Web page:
The ACCC gives a no vote to its latest merger contestant: Channel 7’s proposed acquisition of Consolidated Media Holdings
It’s the end of the road for Seven Group Holdings (Seven) as the ACCC has decided to oppose its proposed acquisition of Consolidated Media Holdings (CMH). This is the latest decision of the ACCC to consider competition issues in the world of TV (following recent assessments in Foxtel/Austar and also in News Corporation/CMH).
To set the scene, Seven is active in free to air broadcasting whilst CMH is a media investment company, with key interests in pay TV companies, Fox Sports and Foxtel.
In considering the merger of these free to air and pay TV players, the ACCC identified competition concerns in the national market for the supply of free to air television services. The ACCC appears to have followed the reasoning outlined in its statement of issues.
The ACCC highlighted a number of key points in its statement of issues, including:
· the importance for free to air broadcasters to be able to partner with Fox Sports or Foxtel (in relation to the acquisition of sporting rights),
· concerns around Seven being able to exercise significant influence over Fox Sports and Foxtel so that other free to air broadcasters would be excluded from jointly bidding for the acquisition of sporting rights, and
· concerns about Seven having access to certain confidential information (relating to negotiations between Fox Sports and the other free to air broadcasters).
So, in announcing its decision to oppose the acquisition on 11 October 2012, Rod Sims signalled that:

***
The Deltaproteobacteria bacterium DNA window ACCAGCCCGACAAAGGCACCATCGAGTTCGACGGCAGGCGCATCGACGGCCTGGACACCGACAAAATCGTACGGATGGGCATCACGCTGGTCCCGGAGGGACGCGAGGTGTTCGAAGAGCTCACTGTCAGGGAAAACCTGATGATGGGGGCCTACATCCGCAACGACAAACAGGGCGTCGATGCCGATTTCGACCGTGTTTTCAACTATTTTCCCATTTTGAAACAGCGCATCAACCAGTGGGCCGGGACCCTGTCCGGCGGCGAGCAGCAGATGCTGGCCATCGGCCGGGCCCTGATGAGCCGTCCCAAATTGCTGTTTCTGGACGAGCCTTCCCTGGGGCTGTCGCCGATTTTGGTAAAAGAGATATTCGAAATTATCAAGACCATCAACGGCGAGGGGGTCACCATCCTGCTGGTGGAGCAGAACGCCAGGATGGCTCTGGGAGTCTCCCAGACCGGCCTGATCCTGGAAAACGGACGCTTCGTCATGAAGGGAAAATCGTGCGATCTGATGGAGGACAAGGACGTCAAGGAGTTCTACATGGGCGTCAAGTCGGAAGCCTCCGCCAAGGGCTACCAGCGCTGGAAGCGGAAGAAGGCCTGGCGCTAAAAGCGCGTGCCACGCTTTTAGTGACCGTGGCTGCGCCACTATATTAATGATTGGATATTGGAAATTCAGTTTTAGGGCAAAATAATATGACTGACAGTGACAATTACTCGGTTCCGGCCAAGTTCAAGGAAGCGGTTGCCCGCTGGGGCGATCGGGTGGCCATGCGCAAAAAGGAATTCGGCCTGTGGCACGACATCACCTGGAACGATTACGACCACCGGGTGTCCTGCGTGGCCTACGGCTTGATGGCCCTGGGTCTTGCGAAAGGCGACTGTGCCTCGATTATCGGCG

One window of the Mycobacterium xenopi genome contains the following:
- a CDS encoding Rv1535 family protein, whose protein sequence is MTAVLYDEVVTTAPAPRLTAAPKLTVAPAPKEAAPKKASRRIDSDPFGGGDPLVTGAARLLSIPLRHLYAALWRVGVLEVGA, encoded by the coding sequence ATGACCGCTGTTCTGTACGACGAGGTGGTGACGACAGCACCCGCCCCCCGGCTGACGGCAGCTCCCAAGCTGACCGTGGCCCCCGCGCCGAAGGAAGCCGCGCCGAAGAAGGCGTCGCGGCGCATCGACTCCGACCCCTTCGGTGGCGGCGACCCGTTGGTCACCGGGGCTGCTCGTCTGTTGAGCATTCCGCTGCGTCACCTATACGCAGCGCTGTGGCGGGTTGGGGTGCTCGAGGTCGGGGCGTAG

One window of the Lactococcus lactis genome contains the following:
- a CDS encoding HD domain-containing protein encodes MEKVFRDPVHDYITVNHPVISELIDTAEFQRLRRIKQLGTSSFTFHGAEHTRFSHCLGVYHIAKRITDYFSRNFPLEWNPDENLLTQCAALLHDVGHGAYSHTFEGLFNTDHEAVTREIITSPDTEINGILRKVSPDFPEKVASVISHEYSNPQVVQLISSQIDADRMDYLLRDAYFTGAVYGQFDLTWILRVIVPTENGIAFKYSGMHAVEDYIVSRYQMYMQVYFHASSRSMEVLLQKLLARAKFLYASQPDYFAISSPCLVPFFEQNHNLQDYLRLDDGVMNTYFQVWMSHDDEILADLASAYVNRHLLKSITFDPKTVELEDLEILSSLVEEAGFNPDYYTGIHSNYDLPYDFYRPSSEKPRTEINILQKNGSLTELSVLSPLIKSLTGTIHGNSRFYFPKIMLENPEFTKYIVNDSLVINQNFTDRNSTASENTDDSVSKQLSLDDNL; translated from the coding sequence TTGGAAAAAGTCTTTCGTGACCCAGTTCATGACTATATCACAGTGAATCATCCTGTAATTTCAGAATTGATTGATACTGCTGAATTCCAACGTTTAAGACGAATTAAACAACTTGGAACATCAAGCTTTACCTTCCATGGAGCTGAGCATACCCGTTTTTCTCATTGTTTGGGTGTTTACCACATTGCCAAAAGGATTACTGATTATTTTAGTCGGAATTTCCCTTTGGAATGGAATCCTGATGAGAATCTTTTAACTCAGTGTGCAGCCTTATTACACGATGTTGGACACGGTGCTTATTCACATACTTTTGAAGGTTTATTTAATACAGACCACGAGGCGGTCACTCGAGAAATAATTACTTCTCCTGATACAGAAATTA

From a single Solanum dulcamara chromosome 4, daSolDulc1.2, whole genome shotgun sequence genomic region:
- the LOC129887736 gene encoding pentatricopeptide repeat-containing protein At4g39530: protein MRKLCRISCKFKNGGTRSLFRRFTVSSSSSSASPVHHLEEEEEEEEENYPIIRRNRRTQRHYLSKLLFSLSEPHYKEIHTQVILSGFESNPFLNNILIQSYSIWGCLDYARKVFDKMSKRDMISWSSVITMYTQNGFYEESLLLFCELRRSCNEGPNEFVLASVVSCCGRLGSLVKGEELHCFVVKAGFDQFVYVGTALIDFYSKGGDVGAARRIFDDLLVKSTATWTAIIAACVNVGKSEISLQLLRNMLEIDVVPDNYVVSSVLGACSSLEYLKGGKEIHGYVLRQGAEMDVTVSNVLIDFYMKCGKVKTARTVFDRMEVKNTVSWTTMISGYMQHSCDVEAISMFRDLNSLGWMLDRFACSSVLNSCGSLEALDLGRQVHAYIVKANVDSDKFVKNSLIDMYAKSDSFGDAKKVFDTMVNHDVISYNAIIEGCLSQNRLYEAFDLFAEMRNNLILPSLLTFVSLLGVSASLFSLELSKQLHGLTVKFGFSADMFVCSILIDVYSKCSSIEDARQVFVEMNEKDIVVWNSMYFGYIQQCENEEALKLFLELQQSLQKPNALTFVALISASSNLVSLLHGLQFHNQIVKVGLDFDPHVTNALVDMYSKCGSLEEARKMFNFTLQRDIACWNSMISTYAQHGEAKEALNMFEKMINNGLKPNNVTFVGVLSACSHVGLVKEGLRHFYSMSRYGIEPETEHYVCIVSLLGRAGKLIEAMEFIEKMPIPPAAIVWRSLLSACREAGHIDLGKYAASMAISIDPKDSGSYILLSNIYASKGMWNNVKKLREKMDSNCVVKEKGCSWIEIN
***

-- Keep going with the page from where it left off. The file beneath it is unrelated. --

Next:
“the ACCC is concerned that the proposed acquisition would put Seven Network in a position of advantage over other free to air networks in relation to joint bids and other commercial arrangements with Fox Sports for the acquisition of sports rights. Being able to come to such arrangements with Fox Sports would enhance Seven Network’s ability to acquire the rights to premium sports.”
This announcement is not surprising given that the ACCC has already signalled its view (in previous assessments and also in its media mergers guidance paper of 2006) that when it comes to maintaining competition in television markets, access to content is key.
Content remained the focus in this decision. The likely post merger scenario would have seen free to air broadcasters (other than Seven) being prevented from gaining access to key sports content. Given the ACCC’s findings that key sports content is a critical component of a free to air broadcaster’s overall program offering, the ACCC has pulled the plug on this acquisition.
The ACCC will publish its full public competition assessment in due course so stay tuned.